If a 4D being has a 3D viewpoint, it would see 3D around itself, in 3D.
gonegahgah wrote:But 'around' is different to 'before'. A 2Der sees a 1D world before their eyes but a 2D world around themselves.
We see a 2D world before our eyes but a 3D world around ourselves.
Hugh wrote:So where do the other directions come in... ana and kata?
Well, my way of thinking is this... A 4D being sees a 3D slice of the 4D universe all around itself (it's limited in vision just like the 2D being is)...
So the extra directions allow it to see that 3D slice around itself from the other directions that are available.
gonegahgah wrote:This is where I've been saying that a 4Der doesn't just have ana-kata in my approach; a 4Der has towards ana and towards kata. They have a whole 180° towards both of these.
So where you mention flipping; I mention rotation.
If you were seeing in the space, that I could fit 16 people, 64 people instead, when I can only see 16, then I would think you were seeing 4D as I picture it to be.
My picture of 4D is that things need to be able to move in and out of our 3D space without our understanding why; not just our world flip around as it is.
As in the introduction, if a 4Der put a 4D fence post sideways through our world we would only see a cube and not the whole post.
Do you see objects floating in the air for no apparent reason? This would be my test of if your 4D matched the type of 4D I'm espousing.
Hugh wrote:All this talk about a 4D being seeing 3D as "flat" is, in my way of thinking, the wrong direction to think in... it would see 3D as it is, in full 3D, as we see the world all around us.
gonegahgah wrote:With your model; yes. With my model; no. Hopefully this will become a little more 'intuitive' with some of the next pictures.
Hugh wrote:Like Aale de Winkel said earlier, 4D vision isn't x-ray vision, it's just seeing the light rays coming from more directions.
gonegahgah wrote:But, the doesn't mean that they flip directions. When we move our vision the image changes smoothly.
So in my model the 4Der's view would change smoothly as they turn their head in all direction. It doesn't suddenly flip.
Hugh wrote:So if we think that if we're 4D, and we're looking at a 4D table in front of us, but that we are limited in our vision and only see the table in 3D in front of us (a 3D slice of it), then the fact that we can use VRIs to cognitively see it from a different 90 or 180 degree direction, to me, shows that those directions that the light is also coming from actually do exist.
Like I've said, I truly wish that I could show each of you exactly what a VRI is, and let you perceive it fully, to see the potential that it has in explaining the possible existence of higher dimensional space.
gonegahgah wrote:Hmmm, it would probably be very confusing to start off with.
gonegahgah wrote:If what you have is a form of 4D vision then it is, by my model, a very limited and rigidly aligned model that can't escape the bounds of our 3D space.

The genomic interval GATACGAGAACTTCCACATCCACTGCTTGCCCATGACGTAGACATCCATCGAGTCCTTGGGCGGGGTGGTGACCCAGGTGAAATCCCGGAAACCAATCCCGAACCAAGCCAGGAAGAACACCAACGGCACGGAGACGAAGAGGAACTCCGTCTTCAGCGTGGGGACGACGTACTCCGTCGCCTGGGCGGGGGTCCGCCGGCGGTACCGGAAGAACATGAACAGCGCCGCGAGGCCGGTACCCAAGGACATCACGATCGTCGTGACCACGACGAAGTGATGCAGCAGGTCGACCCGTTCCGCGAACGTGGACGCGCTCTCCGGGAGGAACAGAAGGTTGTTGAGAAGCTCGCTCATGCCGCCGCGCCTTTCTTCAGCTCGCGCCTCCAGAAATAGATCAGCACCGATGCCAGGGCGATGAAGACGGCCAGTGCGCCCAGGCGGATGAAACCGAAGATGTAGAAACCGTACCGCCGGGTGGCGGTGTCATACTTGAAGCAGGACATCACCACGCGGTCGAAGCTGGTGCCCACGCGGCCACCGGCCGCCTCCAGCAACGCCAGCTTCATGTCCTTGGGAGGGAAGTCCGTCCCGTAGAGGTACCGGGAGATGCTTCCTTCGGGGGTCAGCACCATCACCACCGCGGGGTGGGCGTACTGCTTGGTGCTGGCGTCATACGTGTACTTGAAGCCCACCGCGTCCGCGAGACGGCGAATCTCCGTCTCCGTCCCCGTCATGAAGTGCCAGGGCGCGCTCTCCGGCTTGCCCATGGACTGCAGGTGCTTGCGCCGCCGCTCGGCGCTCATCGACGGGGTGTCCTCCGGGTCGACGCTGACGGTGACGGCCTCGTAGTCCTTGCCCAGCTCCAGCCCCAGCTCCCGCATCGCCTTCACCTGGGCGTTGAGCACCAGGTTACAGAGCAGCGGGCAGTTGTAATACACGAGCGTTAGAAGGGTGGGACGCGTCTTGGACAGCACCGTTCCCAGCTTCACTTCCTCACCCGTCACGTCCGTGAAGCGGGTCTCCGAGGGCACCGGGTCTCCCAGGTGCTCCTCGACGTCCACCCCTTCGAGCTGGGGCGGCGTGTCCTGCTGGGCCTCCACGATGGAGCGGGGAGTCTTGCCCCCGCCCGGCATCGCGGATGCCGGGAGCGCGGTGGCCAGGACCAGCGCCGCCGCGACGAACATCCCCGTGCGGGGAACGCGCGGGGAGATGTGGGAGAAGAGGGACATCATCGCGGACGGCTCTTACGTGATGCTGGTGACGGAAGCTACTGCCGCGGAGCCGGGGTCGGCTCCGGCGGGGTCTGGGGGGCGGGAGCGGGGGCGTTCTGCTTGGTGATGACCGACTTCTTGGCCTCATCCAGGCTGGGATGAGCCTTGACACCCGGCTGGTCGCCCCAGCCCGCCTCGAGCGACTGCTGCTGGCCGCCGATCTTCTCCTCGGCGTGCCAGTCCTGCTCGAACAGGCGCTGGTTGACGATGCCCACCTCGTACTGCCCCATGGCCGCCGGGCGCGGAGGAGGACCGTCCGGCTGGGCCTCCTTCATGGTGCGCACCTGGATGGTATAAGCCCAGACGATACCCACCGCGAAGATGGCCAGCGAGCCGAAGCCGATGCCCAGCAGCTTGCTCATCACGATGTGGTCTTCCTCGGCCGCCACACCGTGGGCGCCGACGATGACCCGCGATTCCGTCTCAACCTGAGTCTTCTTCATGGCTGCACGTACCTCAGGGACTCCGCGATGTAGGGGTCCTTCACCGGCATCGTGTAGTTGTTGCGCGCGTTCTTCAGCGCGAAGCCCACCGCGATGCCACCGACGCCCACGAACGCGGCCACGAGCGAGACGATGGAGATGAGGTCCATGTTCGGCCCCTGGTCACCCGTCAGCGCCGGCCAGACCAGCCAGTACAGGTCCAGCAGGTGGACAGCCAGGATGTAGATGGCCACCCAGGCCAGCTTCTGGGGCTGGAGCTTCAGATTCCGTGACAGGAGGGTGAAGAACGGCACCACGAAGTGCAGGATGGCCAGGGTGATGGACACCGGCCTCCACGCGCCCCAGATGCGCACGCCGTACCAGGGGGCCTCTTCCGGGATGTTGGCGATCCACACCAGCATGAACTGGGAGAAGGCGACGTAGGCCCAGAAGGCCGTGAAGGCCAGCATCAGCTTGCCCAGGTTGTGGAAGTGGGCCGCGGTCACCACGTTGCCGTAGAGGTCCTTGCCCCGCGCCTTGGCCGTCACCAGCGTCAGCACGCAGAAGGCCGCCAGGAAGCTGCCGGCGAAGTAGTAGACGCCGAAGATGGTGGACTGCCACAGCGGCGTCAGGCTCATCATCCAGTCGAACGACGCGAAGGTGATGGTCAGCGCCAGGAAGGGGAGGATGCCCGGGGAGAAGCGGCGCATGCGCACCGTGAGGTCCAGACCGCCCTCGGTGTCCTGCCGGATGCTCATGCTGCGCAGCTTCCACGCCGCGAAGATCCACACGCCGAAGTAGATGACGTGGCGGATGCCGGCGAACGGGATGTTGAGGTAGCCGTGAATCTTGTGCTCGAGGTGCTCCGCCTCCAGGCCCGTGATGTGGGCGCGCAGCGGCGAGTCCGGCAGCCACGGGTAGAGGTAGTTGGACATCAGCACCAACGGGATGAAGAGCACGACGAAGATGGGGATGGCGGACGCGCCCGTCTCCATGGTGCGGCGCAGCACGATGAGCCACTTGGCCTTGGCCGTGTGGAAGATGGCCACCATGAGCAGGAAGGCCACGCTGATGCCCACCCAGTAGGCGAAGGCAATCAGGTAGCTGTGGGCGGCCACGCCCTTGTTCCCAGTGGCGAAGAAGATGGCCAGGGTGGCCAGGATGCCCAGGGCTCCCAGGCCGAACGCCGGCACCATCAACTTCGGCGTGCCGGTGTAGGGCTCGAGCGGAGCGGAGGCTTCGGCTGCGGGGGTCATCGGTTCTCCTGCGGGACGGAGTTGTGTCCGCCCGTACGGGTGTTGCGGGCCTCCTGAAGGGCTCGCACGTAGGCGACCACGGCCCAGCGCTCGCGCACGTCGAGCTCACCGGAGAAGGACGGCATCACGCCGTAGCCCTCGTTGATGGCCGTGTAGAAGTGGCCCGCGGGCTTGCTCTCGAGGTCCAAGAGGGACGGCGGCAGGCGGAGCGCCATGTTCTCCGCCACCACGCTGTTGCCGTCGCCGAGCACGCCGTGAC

gonegahgah wrote:The model I'm looking at doesn't have the rigid alignment to our 3D space and movement can exist out of our 3D space. Hopefully, as I say, some of the following pictures will give a better impression of what I'm defining as 4D vision.
gonegahgah wrote:Hi Hugh. Personally, I don't really believe in higher dimensions. I don't believe in the higher dimensions of string theory with these extra dimensions that are somehow very short, very curled, and uniquely special in that they have some unknown mechanism to prevent us crossing into them. I also don't believe in higher spatial dimensions because we would experience unusual phenomena such as magically suspended objects; that we don't experience.
gonegahgah wrote:I don't believe, as our science does, that time is somehow a dimension on the same par with the spatial dimensions. I don't even really believe that there are individual dimensions - ie x, y and z - per se. So, I'm a bit of a non-believer overall.
gonegahgah wrote:I do believe, however, that there are things that can be considered to be extra dimensions necessary for our calculations. To calculate movement we have to not only take into account our speed vector; as we don't simply just move in a straight line at a constant rate. We also have to take into account gravity and magnetism. We also have to take resistance and other forces into account. We even seem to have to take into account adjustments due to relativity and localised gravitational variations if we want to be totally precise. So, with respect to our calculations, these other facets are extra dimensions that need to be taken into account. To my mind these various factors could be classified as dimensions.
gonegahgah wrote:I was looking at those links you gave. I must admit I can't find anything really VRI related there and the experiences expressed there don't seem to match VRI.
gonegahgah wrote:IPerhaps you can quote particular passages that you think support VRI as 4D?
gonegahgah wrote:I recall you speaking about 3D shapes not being flat in 4D. My definition of flat is a surface that before your eyes appears that it would be the same distance - allowing for perspective - from your eyes for each point on its surface, when you look at it face on. Of course, if we look at a big square via it's centre, the corners will be further away from our eyes than the centre is, but that is a matter of relative size. We still recognise the square as flat and that all the corners are the same distance from our eyes.
A 4Der, likewise, sees all the corners of a cube, when they are looking at it flat on, as being the same distance from their eyes at the same time; when they are likewise looking at it face on. They don't see some corners as being at the back and some corners as being at the front for a cube - as we do. So I define a 4Der's cube as being flat to them, a 3Der's square as being flat to us, and a 2Der's line as being flat to them.